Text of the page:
College Park Council discusses pricing, flooding concerns with new Knox Road apartments

The College Park City Council met virtually on Dec. 1, 2020. (Clara Niel/For The Diamondback)

The College Park City Council decided to take a preliminary plan for new student apartments on Knox Road into their next meeting during a work session Tuesday night.

The complex would be made up of two nine-story buildings located across the road from each other, replacing the three brick properties on Knox Road. Building 1 would be behind South Campus Commons 7, next to the approved project replacing the “Knox Boxes,” and Building 2 would flank Terrapin Row,

The new buildings would supply 434 total beds and 129 student apartments, ranging from studios to two, three, four and five-bedroom apartments.

Adam Rosenbaum, student liaison to the council, said the five-bedroom apartments — which are not common in other complexes — could be very successful with students, if the price is reasonable.

“We envision, given the diversification of the unit and product type, that we can provide various price points for the market to be competitive in a fairly competitive area,” said Matt Tedesco, the developer’s attorney. Prices haven’t yet been laid out, but estimates will likely come with the detailed site plan. 

District 1 Councilman Fazlul Kabir voiced his concerns with the cost, saying residents are frustrated with the increasing prices of new developments. 

“Anything you can do in terms of pricing … make the breakdown in a way that the price is more affordable to the students,” Kabir said. 

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The new buildings would also bring 2,462 square feet of retail space with them. Underneath Building 1, there would be a parking garage with 99 spaces. Amenities would include a fitness center, pool, lounges and a private bistro for residents. There would also be an elevated crosswalk at the intersection between the two buildings. 

Rosenbaum inquired whether the elevated crosswalk would be available exclusively to residents or if all students would be able to use it. Senior Planner Miriam Bader said that it would be available to all students, which Rosenbaum said he found “exciting.”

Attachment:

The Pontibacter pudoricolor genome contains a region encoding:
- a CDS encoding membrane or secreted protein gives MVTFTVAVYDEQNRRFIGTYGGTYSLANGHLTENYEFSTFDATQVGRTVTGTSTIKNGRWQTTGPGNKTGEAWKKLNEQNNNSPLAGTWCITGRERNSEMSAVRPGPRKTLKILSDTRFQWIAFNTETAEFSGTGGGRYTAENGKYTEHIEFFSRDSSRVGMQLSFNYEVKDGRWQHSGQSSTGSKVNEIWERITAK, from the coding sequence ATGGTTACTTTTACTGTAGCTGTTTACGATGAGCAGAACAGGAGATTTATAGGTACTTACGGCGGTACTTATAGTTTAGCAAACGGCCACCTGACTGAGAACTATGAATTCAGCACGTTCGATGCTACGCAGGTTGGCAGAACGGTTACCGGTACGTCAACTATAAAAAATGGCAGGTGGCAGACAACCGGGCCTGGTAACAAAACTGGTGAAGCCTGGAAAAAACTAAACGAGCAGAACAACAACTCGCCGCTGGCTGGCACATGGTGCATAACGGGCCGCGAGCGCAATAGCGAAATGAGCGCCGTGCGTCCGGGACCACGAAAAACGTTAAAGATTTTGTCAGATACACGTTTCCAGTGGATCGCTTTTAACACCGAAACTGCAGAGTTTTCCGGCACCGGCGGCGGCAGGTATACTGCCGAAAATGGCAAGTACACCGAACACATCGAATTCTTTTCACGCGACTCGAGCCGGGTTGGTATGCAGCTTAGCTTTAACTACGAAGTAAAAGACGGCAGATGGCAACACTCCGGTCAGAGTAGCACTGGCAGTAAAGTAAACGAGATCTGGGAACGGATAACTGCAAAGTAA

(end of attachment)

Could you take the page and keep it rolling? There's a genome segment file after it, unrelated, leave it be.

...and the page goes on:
District 3 Councilman John Rigg told the developers that in terms of amenities, they’ll need to consider what current residents in the area want, as well as the projected student population. Tedesco said there are no prospective tenants for the retail space yet, but he agreed with Rigg, who suggested smaller commercial build-outs. 

“From talking with folks in other college towns, they’re more attracted to smaller entrepreneurs. Local businesses, minority-owned businesses who want to bring that vibrancy and that unique character to our commercial scene,” Rigg said. 

District 4 Councilwoman Maria Mackie brought up her concerns with future flooding, noting that the Knox Road area has already experienced bad flooding

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Nick Speach, senior project manager at Bohler Engineering, explained that a concrete vault would collect water flowing from the roof and any other impervious surfaces. The vault would be regulated in such a way that, at a certain point, it will start to release water slowly and therefore keep flood levels low. 

A detailed site plan will follow the preliminary plans soon, said Terry Schum, city planning director. The Maryland-National Capital Park and Planning Commission still needs to approve the detailed site plan. The Planning Board will have a meeting Jan. 7 to discuss further.

Many other inquiries were up in the air during the meeting, but Tedesco said most of the answers will come with the detailed site plan.

“I look forward to getting some of the answers, I know we’re really at the early stages,” Mackie said.

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